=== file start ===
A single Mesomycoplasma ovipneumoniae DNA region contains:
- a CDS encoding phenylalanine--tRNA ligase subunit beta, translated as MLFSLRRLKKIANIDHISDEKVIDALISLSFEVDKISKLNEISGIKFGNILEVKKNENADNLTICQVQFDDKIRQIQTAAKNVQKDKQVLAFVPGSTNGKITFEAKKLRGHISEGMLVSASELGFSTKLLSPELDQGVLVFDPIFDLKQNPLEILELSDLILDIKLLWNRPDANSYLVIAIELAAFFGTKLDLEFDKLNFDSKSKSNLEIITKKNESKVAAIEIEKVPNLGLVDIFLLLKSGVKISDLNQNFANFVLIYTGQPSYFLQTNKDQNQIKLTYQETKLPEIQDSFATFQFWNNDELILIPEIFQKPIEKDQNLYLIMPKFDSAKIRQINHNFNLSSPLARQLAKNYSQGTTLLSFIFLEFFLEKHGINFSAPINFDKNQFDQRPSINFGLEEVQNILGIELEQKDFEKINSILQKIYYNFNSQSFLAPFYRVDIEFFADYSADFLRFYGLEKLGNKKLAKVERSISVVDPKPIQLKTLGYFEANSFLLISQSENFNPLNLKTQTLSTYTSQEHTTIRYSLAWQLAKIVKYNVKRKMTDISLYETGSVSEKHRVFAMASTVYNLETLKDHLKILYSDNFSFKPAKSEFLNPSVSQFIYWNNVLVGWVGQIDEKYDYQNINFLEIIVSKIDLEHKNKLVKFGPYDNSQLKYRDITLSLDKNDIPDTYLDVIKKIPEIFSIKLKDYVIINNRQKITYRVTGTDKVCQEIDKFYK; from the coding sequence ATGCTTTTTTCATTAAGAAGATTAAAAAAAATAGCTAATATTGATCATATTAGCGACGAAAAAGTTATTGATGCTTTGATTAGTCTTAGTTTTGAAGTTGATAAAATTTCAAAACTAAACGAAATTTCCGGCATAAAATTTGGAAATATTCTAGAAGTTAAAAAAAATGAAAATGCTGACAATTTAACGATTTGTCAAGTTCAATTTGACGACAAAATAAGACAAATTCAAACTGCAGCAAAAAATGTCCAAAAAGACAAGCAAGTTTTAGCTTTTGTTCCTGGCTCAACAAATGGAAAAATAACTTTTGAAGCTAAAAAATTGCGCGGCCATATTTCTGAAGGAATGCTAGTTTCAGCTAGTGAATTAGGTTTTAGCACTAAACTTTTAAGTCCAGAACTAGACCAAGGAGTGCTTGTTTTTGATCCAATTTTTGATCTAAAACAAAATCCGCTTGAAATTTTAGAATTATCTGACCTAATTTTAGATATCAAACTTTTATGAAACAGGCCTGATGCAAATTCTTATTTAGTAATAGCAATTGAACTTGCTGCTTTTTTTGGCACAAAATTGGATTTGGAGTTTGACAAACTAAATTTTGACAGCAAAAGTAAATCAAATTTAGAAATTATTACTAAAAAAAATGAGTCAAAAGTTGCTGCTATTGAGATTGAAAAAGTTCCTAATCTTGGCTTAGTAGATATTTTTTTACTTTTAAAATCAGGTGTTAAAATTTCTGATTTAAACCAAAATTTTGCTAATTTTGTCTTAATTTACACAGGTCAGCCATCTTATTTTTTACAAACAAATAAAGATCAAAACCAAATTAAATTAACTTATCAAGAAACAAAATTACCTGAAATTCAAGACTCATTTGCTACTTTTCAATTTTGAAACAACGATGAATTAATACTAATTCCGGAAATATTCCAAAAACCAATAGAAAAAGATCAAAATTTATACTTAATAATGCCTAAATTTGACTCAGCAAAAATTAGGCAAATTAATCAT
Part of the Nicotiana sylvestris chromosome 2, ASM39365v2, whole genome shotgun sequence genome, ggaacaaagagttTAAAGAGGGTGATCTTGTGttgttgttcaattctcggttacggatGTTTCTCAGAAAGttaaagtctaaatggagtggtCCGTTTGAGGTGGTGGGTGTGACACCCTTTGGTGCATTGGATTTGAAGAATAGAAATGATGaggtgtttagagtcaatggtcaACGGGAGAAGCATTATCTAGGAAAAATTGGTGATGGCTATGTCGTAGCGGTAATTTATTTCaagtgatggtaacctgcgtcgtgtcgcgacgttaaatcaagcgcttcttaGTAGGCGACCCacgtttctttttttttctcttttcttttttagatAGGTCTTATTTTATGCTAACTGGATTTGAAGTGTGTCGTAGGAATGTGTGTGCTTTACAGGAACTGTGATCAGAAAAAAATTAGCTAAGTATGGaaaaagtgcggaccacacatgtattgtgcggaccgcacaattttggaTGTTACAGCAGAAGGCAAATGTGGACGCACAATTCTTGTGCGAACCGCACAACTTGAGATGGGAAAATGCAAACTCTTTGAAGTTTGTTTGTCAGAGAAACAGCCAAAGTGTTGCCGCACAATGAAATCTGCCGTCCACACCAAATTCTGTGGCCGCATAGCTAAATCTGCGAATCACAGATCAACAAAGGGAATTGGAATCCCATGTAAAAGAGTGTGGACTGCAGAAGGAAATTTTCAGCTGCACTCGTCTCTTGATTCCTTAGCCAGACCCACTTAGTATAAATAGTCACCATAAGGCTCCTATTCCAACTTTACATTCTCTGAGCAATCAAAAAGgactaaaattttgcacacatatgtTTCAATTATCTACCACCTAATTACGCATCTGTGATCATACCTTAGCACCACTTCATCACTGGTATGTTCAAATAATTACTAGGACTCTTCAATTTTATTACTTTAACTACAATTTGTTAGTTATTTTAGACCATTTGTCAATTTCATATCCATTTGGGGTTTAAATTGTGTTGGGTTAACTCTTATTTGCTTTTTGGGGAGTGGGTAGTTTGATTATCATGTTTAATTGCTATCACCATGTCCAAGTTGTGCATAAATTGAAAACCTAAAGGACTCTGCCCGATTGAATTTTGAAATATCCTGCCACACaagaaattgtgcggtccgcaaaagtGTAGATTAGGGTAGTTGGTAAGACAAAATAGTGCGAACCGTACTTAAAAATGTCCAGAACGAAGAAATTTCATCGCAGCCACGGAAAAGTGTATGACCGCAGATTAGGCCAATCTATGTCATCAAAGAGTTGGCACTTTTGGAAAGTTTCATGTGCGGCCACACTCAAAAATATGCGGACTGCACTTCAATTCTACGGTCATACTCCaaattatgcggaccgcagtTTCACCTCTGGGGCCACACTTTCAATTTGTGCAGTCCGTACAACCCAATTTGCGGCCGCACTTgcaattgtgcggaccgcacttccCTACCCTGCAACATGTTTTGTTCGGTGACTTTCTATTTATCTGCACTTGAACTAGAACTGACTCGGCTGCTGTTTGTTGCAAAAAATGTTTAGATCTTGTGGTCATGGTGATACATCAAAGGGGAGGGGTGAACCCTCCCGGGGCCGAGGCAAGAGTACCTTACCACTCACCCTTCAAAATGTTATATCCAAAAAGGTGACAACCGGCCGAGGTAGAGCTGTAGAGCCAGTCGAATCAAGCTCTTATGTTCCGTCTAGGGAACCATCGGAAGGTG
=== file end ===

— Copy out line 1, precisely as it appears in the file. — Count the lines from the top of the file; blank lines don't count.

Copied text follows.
A single Mesomycoplasma ovipneumoniae DNA region contains: